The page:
Most known porphyry Cu deposits formed in the Phanerozoic and are exclusively associated with moderately oxidized, sulfur-rich, hydrous arc-related magmas derived from partial melting of the asthenospheric mantle metasomatized by slab-derived fluids. Yet, whether similar metallogenic processes also operated in the Precambrian remains obscure. Here we address the issue by investigating the origin, fO2, and S contents of calc-alkaline plutonic rocks associated with the Haib porphyry Cu deposit in the Paleoproterozoic Richtersveld Magmatic Arc (southern Namibia), an interpreted mature island-arc setting. We show that the ca. 1886–1881 Ma ore-forming magmas, originated from a mantle-dominated source with minor crustal contributions, were relatively oxidized (1‒2 log units above the fayalite-magnetite-quartz redox buffer) and sulfur-rich. These results indicate that moderately oxidized, sulfur-rich arc magma associated with porphyry Cu mineralization already existed in the late Paleoproterozoic, probably as a result of recycling of sulfate-rich seawater or sediments from the subducted oceanic lithosphere at that time.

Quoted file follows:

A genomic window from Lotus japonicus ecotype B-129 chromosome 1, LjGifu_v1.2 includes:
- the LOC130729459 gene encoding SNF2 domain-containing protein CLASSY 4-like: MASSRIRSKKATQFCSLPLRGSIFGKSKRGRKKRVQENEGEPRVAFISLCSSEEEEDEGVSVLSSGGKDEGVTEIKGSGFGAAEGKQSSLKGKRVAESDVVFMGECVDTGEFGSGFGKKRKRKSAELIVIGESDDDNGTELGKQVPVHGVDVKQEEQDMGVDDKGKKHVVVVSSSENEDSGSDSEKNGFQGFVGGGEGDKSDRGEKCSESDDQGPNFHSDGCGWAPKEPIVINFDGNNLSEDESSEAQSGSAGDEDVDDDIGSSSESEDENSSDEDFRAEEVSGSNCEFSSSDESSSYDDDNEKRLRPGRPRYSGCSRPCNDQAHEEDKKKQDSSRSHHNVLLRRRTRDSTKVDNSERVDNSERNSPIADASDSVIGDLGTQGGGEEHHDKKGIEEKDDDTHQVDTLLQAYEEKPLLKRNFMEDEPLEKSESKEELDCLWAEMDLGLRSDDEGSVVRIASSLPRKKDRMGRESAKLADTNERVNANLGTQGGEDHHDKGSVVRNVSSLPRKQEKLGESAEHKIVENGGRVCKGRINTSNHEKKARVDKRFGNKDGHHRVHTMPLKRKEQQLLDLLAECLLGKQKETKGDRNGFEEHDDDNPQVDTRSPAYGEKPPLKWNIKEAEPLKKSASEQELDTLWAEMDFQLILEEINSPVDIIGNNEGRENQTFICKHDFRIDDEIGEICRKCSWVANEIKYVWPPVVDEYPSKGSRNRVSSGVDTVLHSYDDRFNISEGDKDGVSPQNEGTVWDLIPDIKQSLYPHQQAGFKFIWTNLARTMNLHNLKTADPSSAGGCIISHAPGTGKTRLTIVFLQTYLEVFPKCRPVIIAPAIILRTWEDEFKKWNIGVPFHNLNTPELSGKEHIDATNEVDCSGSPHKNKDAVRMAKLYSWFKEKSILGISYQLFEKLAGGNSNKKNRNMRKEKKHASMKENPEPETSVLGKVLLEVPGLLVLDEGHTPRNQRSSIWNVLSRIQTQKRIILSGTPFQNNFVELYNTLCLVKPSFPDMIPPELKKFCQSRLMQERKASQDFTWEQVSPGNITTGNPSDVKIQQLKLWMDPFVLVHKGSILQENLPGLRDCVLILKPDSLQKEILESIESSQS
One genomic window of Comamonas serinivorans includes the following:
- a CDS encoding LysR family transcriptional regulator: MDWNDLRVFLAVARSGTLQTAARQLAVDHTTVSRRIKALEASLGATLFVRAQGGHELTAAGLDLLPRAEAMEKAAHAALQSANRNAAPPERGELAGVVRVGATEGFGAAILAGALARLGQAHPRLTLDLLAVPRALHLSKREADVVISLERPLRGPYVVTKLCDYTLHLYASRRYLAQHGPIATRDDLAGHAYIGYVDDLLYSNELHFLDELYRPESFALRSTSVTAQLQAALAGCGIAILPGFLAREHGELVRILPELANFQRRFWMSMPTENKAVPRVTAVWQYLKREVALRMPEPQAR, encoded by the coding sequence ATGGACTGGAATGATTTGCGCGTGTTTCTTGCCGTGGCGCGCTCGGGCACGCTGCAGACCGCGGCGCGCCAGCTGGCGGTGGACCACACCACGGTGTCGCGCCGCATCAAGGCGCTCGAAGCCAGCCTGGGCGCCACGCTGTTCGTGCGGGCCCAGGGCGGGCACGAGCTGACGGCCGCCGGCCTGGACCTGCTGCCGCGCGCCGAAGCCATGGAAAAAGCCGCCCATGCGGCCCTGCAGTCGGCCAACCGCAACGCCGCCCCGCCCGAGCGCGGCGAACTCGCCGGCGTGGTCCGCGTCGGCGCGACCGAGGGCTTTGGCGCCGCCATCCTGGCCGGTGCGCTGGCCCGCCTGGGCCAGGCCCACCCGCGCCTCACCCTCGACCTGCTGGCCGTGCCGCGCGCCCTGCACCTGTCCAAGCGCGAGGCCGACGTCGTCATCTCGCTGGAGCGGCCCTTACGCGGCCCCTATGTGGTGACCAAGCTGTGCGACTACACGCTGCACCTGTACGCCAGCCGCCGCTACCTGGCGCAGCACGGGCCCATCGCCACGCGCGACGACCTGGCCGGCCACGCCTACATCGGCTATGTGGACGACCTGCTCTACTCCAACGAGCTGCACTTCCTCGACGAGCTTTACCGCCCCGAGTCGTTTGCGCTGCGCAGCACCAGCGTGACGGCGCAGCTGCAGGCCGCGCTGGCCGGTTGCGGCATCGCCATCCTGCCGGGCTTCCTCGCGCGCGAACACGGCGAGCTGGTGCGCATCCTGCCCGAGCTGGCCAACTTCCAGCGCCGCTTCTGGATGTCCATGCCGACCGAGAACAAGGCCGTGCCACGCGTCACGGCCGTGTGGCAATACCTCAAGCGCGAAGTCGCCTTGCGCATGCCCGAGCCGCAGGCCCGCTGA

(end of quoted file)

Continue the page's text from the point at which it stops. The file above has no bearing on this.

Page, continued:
Meng, X., Kleinsasser, J.M., Richards, J.P. et al. Oxidized sulfur-rich arc magmas formed porphyry Cu deposits by 1.88 Ga. Nat Commun 12, 2189 (2021). abstract